So why are we financing the trust responsibility? Some would argue that it constitutes our share of the costs of the American infrastructure: its roads, its schools, its economy. But these are things we did not ask for, and surely, in many respects, have had little control over. This BIA budget shrinks annually as if the American public owes us less and less for their immense land base and the manner in which it contributes to a stable economy. America would like to dispense with every sense of guilt. To them, the trust responsibility is a reminder. A better way to dispense with guilt, however, would be to honor the trust, and, in the long run, to avoid forcing the Indian world to finance its own birthright. Issues of taxation were enough to fuel the American Revolution, and that should give us hesitation to think.
There are always darker sides to legal and moral iniquities. Thousands of Native people, indeed, do not pay taxes. They live in the shadow economy fighting poverty with the tools of barter, cash and anonymity. These are Indian people who trade cattle, sheep, firewood, cedar posts and jewelry for services and cash. Cash goes unreported. Thousands more fail to file income tax returns. Our traditional survival mentality prompts us to hide as criminals for our failure to address this tax dilemma, finding ways to avoid detection, using silence and exile, as we have for decades, against the controlling pathology of the white man, now disguised as the IRS. Is it any wonder that we feel we have to hide, that we have our own evasive pathology? This is no way for Indian people to have to live.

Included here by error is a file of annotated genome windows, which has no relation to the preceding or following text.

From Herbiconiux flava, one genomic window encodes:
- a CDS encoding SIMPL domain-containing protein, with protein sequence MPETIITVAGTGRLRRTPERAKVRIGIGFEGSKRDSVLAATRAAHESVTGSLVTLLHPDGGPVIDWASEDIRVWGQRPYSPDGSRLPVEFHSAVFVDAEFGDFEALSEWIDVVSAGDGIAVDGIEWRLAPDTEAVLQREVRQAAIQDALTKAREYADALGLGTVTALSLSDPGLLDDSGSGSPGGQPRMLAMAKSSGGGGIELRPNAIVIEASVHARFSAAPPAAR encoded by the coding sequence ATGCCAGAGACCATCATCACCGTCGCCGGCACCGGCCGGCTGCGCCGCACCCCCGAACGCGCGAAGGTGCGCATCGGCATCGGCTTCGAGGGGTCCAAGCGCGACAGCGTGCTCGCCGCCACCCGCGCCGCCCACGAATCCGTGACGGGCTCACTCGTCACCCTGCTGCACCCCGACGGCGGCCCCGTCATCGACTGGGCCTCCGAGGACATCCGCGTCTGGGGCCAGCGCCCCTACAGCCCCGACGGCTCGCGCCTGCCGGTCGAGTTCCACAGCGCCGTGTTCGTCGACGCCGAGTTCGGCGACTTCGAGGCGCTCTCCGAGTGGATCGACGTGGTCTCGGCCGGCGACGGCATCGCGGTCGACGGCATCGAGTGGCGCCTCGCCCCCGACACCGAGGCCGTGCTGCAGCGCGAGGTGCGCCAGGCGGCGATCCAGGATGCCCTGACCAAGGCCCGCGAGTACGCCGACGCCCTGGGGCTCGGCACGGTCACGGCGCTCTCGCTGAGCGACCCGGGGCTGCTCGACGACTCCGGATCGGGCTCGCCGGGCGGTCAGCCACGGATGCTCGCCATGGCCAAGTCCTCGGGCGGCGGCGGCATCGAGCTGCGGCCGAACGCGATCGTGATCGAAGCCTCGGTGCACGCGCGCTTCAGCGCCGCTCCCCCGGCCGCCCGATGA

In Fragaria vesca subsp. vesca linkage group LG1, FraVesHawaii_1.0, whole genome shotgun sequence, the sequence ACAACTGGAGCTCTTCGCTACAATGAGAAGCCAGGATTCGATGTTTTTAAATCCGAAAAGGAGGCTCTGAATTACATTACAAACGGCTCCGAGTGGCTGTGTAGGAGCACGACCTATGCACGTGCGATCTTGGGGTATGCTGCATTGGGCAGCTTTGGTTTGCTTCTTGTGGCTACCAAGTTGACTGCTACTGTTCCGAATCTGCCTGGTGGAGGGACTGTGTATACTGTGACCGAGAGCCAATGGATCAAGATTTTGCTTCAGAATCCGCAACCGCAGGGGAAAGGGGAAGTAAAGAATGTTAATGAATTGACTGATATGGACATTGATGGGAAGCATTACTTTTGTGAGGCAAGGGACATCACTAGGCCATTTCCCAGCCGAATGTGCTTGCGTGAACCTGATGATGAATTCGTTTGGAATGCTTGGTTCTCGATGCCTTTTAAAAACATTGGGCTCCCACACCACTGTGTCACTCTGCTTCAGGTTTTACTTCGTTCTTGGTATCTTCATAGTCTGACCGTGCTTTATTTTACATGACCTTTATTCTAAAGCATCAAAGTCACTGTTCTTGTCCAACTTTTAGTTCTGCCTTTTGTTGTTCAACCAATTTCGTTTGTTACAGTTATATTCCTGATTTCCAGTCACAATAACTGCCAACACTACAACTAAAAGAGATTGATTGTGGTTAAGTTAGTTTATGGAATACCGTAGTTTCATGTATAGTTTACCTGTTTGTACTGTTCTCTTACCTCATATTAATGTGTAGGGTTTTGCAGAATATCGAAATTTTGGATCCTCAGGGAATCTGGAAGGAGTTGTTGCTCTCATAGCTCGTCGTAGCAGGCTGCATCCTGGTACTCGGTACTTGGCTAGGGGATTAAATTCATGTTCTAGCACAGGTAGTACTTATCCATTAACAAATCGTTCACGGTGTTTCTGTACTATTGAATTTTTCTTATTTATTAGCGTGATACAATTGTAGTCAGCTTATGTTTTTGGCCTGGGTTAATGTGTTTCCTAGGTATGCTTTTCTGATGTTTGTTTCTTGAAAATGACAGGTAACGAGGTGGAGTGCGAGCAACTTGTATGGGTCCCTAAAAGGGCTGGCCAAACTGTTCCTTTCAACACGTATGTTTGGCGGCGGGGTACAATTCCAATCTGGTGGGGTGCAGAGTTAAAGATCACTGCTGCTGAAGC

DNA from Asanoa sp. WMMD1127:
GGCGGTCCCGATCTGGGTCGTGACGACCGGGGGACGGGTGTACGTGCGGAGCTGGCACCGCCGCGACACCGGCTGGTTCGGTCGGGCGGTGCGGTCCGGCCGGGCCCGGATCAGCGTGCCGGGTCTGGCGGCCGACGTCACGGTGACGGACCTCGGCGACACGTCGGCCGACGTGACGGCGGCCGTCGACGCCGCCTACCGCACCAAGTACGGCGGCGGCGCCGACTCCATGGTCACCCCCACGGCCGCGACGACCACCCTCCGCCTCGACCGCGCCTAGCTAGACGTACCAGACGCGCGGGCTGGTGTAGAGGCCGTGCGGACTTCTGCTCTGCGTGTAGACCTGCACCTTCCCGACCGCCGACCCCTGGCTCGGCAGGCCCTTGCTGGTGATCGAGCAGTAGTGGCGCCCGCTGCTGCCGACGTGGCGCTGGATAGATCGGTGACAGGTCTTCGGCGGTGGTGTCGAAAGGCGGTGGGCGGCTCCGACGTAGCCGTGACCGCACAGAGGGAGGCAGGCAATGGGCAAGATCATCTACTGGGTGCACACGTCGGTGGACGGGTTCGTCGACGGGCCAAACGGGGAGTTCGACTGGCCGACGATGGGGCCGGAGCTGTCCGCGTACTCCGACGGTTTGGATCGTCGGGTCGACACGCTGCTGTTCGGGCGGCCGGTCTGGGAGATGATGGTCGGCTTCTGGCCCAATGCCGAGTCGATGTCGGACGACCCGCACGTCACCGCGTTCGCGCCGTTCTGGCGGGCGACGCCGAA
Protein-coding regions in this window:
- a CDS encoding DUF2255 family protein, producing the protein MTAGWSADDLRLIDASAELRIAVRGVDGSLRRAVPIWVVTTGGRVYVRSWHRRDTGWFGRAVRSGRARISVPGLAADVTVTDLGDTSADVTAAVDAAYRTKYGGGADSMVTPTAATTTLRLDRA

Since 1924 we have put up a docile resistance to taxation. Granted, we occasionally challenge one state tax or another. By our silence in the face of the federal tax coercion regime, though, we have surrendered the legal principle embodied in the original understanding of the “Indians not taxed” clause: the American colonists never contemplated our inclusion in the political entity they were creating. The Congress of 1924 was motivated by an imperfect notion of social engineering that departed wholly from the foundational understandings of the Congress of 1787 and muddied the legal waters. Professor Frank Pommersheim has designated Supreme Court decisions that ignore the fair meaning of the U. S. Constitution as “extraconstitutional.” That is just a bit too kind, and, perhaps, serves to legitimize these kinds of decisions. The open use of the word “unconstitutional” might better highlight that these decisions are unjust.
Native peoples may associate “taxes” with “citizenship” and, thus may feel squeamish that their tribal membership may provide them with their only source of political identity. But the struggle to protect tribal sovereignty does, at times, come down to the behavior and attitudes of individual Indians. Tribal sovereignty means little if we cannot call for principled understandings about the line that exists between the U.S. and our tribal peoples. Certainly, an honest jurisprudence might force the Supreme Court to question the legal basis for the Indian Citizenship Act of 1924 and, otherwise, might end the taxation of Native peoples. In the process, our sense of propriety might get scrambled. But, obviously, in these are times when what is “just” or “right” is at issue, a refined conscience is most needed by us all.
Judge Carey N. Vicenti, a member of the Jicarilla Apache Nation of northwest New Mexico, currently serves as an Assistant Professor of Sociology at Fort Lewis College in Durango, Colo. He sits as a judicial official for several American Indian nations and is a columnist for Indian Country Today.